Jon Favreau Interview - Iron Man 2008 Wonder Con
Marvel Comic's characters are guys
The fan reaction out there they love every single little bit. But you can't feed it to them all at the same time, right?
Jon Favreau: "I guess not. I mean, I can't gauge it. When you're out there with whatever it is 4 or 5 thousand people it's just a wall of humanity."
Can you see anything?
Jon Favreau: "You can't really see much. You can see the front row where they're asking you questions. But you can't hear your own voice because it's such a big hall and the acoustics aren't great. You just try and put on a good show for them. The tendency with this kind of stuff is to show the minimal amount that you can because a lot of it ends up online. It gets bootlegged, it gets ripped. But with a movie like Iron Man where people don't know that much about it or at least they didn't, now they do thanks to the fans I kind of feel like they're my big lifeline so I want to make sure that they're happy. I want to make sure that they're supportive. I want to make sure that they feel like I'm looking out. If they're going to sit in the rain and come out and wait in line and sit in this hall, I don't think they just want to hear a talking head answering questions. And so I try and pull as much together footage-wise as I can. And I think it's only good for the movie. I think people talk about it and that talk spreads, and now the mainstream media cares about this movie. But they didn't before Comic Con, and these are that same people. This is that same crowd, so I feel like you've got to give them a little something. At least let them see it first, you know what I mean?"
This brings up a good point. You're talking about these fans that actually brought Iron Man up. People didn't know it before. I didn't know it before. I don't know the story; I only know what you tell me. So am I going to understand what you're telling me or do I need to know a backstory?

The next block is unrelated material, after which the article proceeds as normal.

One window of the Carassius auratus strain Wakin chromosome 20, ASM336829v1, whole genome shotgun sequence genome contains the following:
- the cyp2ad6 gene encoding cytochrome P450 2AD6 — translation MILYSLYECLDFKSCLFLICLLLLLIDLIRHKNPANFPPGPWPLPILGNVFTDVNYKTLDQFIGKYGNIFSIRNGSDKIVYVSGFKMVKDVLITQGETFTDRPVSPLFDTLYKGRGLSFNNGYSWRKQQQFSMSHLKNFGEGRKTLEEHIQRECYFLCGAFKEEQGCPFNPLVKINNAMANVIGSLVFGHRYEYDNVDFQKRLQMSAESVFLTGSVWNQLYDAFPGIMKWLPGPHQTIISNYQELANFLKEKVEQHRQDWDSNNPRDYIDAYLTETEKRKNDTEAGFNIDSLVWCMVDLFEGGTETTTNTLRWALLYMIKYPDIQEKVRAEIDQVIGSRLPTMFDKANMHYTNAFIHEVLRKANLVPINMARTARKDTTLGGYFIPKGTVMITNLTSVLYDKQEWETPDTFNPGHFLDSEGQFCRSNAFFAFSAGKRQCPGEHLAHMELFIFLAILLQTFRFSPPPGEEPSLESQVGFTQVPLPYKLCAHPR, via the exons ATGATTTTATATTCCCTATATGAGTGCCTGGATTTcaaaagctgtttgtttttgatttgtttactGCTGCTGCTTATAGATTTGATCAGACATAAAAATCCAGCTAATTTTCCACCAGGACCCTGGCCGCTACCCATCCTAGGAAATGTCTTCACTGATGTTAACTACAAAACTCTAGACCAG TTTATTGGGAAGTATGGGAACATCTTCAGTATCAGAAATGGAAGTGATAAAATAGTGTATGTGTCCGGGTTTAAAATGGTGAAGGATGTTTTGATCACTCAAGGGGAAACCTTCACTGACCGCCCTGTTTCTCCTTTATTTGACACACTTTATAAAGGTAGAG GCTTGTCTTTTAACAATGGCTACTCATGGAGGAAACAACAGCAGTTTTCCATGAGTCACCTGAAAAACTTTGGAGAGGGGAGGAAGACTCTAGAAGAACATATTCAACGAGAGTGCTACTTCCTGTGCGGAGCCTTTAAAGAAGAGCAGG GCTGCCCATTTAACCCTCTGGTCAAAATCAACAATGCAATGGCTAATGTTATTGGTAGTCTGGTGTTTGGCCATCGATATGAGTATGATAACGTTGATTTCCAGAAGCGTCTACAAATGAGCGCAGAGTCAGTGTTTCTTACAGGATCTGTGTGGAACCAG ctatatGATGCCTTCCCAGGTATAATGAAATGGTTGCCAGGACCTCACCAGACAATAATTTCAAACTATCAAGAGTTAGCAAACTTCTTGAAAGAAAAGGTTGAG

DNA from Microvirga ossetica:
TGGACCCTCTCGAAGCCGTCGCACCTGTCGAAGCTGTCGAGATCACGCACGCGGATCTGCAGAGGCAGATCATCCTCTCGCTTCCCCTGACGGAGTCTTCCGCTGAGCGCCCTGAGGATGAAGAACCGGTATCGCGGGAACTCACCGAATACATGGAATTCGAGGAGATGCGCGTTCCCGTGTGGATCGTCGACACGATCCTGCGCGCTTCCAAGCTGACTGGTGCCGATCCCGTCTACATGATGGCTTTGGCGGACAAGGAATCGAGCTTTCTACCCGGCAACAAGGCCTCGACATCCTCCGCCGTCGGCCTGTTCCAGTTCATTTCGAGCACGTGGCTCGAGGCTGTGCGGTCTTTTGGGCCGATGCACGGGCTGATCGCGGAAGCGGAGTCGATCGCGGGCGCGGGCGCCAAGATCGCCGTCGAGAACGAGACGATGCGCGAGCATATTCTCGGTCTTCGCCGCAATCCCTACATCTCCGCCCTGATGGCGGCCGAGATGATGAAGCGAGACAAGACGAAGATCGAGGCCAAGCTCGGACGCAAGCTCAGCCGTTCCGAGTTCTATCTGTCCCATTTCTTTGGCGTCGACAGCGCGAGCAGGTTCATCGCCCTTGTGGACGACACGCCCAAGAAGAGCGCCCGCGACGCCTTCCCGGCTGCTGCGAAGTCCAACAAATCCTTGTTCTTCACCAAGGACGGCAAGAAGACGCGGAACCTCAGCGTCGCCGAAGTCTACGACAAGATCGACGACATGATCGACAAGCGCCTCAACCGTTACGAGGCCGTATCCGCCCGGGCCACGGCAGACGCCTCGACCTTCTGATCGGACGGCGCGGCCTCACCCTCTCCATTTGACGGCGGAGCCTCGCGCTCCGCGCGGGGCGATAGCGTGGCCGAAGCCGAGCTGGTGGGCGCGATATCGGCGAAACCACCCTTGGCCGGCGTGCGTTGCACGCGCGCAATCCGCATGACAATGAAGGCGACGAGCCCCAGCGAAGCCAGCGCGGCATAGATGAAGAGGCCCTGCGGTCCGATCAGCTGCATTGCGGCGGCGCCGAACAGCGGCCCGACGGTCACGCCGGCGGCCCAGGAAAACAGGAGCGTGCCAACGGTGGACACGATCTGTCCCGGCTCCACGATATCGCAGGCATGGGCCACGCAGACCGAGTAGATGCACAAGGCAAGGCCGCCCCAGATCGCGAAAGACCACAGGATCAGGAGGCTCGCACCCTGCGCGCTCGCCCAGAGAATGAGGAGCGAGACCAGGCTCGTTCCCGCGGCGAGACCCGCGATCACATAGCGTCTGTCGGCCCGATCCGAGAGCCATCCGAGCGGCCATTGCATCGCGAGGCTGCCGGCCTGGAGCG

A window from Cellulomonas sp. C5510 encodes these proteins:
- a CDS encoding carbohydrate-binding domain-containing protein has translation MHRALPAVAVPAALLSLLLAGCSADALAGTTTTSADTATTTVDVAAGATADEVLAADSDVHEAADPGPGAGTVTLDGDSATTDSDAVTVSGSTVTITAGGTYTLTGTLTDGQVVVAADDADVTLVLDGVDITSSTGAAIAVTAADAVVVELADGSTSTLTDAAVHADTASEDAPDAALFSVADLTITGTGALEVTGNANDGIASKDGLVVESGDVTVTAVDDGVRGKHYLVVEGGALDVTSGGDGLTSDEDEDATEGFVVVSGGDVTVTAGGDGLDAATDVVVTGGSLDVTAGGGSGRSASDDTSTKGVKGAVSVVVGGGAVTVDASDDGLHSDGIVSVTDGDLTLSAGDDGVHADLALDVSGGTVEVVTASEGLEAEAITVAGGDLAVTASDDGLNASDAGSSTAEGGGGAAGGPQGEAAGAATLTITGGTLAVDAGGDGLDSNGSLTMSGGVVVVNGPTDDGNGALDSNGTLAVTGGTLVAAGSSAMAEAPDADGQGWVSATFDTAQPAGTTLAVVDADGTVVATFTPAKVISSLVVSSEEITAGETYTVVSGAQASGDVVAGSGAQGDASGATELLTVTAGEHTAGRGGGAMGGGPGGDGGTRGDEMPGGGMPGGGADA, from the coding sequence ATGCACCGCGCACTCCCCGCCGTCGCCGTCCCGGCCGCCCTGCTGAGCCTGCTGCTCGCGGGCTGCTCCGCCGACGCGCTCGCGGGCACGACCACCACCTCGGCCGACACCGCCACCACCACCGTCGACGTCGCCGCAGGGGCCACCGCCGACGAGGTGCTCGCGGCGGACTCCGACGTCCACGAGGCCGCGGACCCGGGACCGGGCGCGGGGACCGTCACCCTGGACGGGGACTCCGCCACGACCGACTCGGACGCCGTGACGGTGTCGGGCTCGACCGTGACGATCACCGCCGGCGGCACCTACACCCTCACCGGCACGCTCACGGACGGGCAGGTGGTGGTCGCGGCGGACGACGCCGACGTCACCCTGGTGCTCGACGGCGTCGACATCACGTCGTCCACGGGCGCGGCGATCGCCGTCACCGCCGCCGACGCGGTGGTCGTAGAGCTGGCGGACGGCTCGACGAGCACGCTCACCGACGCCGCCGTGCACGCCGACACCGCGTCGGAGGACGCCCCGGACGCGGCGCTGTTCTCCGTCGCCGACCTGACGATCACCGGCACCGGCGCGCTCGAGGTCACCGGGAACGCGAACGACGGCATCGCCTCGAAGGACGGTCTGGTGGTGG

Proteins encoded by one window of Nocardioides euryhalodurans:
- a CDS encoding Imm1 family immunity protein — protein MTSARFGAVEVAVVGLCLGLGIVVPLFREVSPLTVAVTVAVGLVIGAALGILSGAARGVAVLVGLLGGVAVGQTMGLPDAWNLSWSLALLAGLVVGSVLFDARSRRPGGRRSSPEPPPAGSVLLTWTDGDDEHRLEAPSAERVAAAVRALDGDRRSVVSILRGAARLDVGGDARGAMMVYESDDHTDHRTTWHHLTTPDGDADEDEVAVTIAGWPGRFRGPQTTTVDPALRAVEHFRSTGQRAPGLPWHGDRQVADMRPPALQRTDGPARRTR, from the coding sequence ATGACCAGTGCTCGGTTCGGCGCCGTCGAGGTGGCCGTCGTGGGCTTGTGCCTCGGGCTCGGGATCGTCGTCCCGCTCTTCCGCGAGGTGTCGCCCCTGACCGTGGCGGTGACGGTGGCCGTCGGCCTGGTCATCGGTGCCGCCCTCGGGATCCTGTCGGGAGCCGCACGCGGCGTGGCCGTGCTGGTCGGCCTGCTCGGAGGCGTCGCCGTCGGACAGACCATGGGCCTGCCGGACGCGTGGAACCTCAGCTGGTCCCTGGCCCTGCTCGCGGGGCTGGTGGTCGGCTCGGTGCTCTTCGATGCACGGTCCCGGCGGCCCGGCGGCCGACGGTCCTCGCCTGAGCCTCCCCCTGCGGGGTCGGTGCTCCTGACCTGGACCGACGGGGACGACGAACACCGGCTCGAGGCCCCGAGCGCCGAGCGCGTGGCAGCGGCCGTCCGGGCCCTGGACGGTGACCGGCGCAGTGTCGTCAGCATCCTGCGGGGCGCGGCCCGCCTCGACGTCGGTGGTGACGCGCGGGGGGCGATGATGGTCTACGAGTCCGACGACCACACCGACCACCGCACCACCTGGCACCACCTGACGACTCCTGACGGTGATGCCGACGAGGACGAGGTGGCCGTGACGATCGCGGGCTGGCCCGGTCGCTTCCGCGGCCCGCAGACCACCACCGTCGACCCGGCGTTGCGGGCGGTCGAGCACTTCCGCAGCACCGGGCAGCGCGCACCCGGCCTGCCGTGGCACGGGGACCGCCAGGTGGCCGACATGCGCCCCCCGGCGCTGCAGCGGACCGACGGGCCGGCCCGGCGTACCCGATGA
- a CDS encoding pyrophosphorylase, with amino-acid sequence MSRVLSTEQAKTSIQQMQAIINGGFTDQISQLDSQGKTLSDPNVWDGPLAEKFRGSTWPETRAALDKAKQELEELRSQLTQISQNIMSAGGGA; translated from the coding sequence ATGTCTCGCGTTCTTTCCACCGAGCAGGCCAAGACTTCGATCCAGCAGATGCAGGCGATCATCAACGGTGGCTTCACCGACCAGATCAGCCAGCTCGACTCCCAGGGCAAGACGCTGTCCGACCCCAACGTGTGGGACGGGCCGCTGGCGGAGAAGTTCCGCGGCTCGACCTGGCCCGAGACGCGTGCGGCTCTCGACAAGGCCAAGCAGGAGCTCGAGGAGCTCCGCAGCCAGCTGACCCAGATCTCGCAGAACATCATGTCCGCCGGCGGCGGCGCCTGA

Jon Favreau: "You don't need to know about Iron Man going in. There's two different challenges. One is with the people who know Iron Man. Are you doing it right? Is Robert the right guy Robert Downey Jr the right guy to play him? Am I the right guy to direct him? I've never directed a superhero movie. I've done Elf and Zathura and Made. They don't really line up in a way that seems logical. So I think the onus is on me to say, 'Hey, this franchise is in good hands. This is a character that you love and if I screw up, you're going to have to wait a while probably to see somebody else take another crack at him.' People have been waiting a long time. But the technology is there. I think the cast is there and the passion is there, so we wanted to show that. And here you show longer scenes than you would on a trailer where it's, "Cut, cut, cut, half-second, two second, half-second, half-second, one second, boom, boom, boom. That looks like a cool movie to go to this summer.' In this crowd, you let the scenes play a little bit more. You show some cut footage, even if it's not totally done yet. They're very forgiving of that. They want to see the tone and the mood, so we showed them a little bit of that.
But if you don't know Iron Man, this introduces you to Iron Man. At the beginning of the movie there is no Iron Man. There is Tony Stark. You get to know him. You get him pretty quick, thanks to Robert Downey Jr. You show a day in his life. You show him get taken into captivity and you show how he develops in the most rudimentary way the beginnings of the Iron Man suit and why. And then you see it grow into a passion and an obsession and an alter ego for him. You'll understand it."
Were the comic books as funny as this is? Every clip was cracking me up.
Jon Favreau: "There's humor in it. I think a lot of it is I just like humor. I like watching it in films. And I like to be funny in movies. But I know like in Tarantino films, those aren't comedies but I certainly appreciate the humor in them. I think tension gives a wonderful opportunity for humor so you always have to find the humor, I think, especially in serious circumstances.
I think it's true to the books in that Marvel always had an irreverent quality to them. Some of the adaptations haven't had that; it's been very earnest. But Marvel was more a reaction to the more earnest like Superman-type characters, the very stoic, iconic, flawless characters. The Marvel guys are the guys with problems. They're living in New York City. They all knew each other. They were human, they were flawed. And certainly in the case of Tony Stark, they had a little bit of a swagger. It's a little tongue and cheek. The stakes are never betrayed. It's never presented in a way where it's not life or death or not real, but the attitude definitely has a different spin to it."